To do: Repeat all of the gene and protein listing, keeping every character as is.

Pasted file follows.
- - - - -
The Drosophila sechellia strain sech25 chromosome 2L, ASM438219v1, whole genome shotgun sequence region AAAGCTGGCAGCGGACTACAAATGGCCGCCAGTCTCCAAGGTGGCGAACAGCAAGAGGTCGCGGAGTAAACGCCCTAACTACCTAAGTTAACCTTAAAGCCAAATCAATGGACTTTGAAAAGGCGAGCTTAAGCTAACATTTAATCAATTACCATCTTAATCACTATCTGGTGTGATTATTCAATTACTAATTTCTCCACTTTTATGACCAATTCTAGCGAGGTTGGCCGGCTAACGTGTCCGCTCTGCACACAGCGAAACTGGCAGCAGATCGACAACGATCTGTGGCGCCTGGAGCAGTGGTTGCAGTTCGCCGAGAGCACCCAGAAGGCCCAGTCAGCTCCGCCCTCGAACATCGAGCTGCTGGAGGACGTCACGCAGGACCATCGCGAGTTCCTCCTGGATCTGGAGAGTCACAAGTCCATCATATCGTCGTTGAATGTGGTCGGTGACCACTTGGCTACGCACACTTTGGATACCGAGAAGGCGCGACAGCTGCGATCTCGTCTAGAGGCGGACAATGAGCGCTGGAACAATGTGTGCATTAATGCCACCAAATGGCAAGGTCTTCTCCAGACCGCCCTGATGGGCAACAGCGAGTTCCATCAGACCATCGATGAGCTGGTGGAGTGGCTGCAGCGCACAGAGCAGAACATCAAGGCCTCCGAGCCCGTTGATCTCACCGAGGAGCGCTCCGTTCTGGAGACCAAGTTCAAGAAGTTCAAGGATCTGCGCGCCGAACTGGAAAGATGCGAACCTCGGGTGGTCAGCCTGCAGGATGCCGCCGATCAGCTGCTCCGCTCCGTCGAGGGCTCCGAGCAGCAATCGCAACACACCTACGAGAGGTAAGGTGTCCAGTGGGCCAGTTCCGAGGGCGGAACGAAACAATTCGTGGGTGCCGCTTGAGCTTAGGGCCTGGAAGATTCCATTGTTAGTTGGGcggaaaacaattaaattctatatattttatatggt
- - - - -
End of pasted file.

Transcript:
The Drosophila sechellia strain sech25 chromosome 2L, ASM438219v1, whole genome shotgun sequence region AAAGCTGGCAGCGGACTACAAATGGCCGCCAGTCTCCAAGGTGGCGAACAGCAAGAGGTCGCGGAGTAAACGCCCTAACTACCTAAGTTAACCTTAAAGCCAAATCAATGGACTTTGAAAAGGCGAGCTTAAGCTAACATTTAATCAATTACCATCTTAATCACTATCTGGTGTGATTATTCAATTACTAATTTCTCCACTTTTATGACCAATTCTAGCGAGGTTGGCCGGCTAACGTGTCCGCTCTGCACACAGCGAAACTGGCAGCAGATCGACAACGATCTGTGGCGCCTGGAGCAGTGGTTGCAGTTCGCCGAGAGCACCCAGAAGGCCCAGTCAGCTCCGCCCTCGAACATCGAGCTGCTGGAGGACGTCACGCAGGACCATCGCGAGTTCCTCCTGGATCTGGAGAGTCACAAGTCCATCATATCGTCGTTGAATGTGGTCGGTGACCACTTGGCTACGCACACTTTGGATACCGAGAAGGCGCGACAGCTGCGATCTCGTCTAGAGGCGGACAATGAGCGCTGGAACAATGTGTGCATTAATGCCACCAAATGGCAAGGTCTTCTCCAGACCGCCCTGATGGGCAACAGCGAGTTCCATCAGACCATCGATGAGCTGGTGGAGTGGCTGCAGCGCACAGAGCAGAACATCAAGGCCTCCGAGCCCGTTGATCTCACCGAGGAGCGCTCCGTTCTGGAGACCAAGTTCAAGAAGTTCAAGGATCTGCGCGCCGAACTGGAAAGATGCGAACCTCGGGTGGTCAGCCTGCAGGATGCCGCCGATCAGCTGCTCCGCTCCGTCGAGGGCTCCGAGCAGCAATCGCAACACACCTACGAGAGGTAAGGTGTCCAGTGGGCCAGTTCCGAGGGCGGAACGAAACAATTCGTGGGTGCCGCTTGAGCTTAGGGCCTGGAAGATTCCATTGTTAGTTGGGcggaaaacaattaaattctatatattttatatggt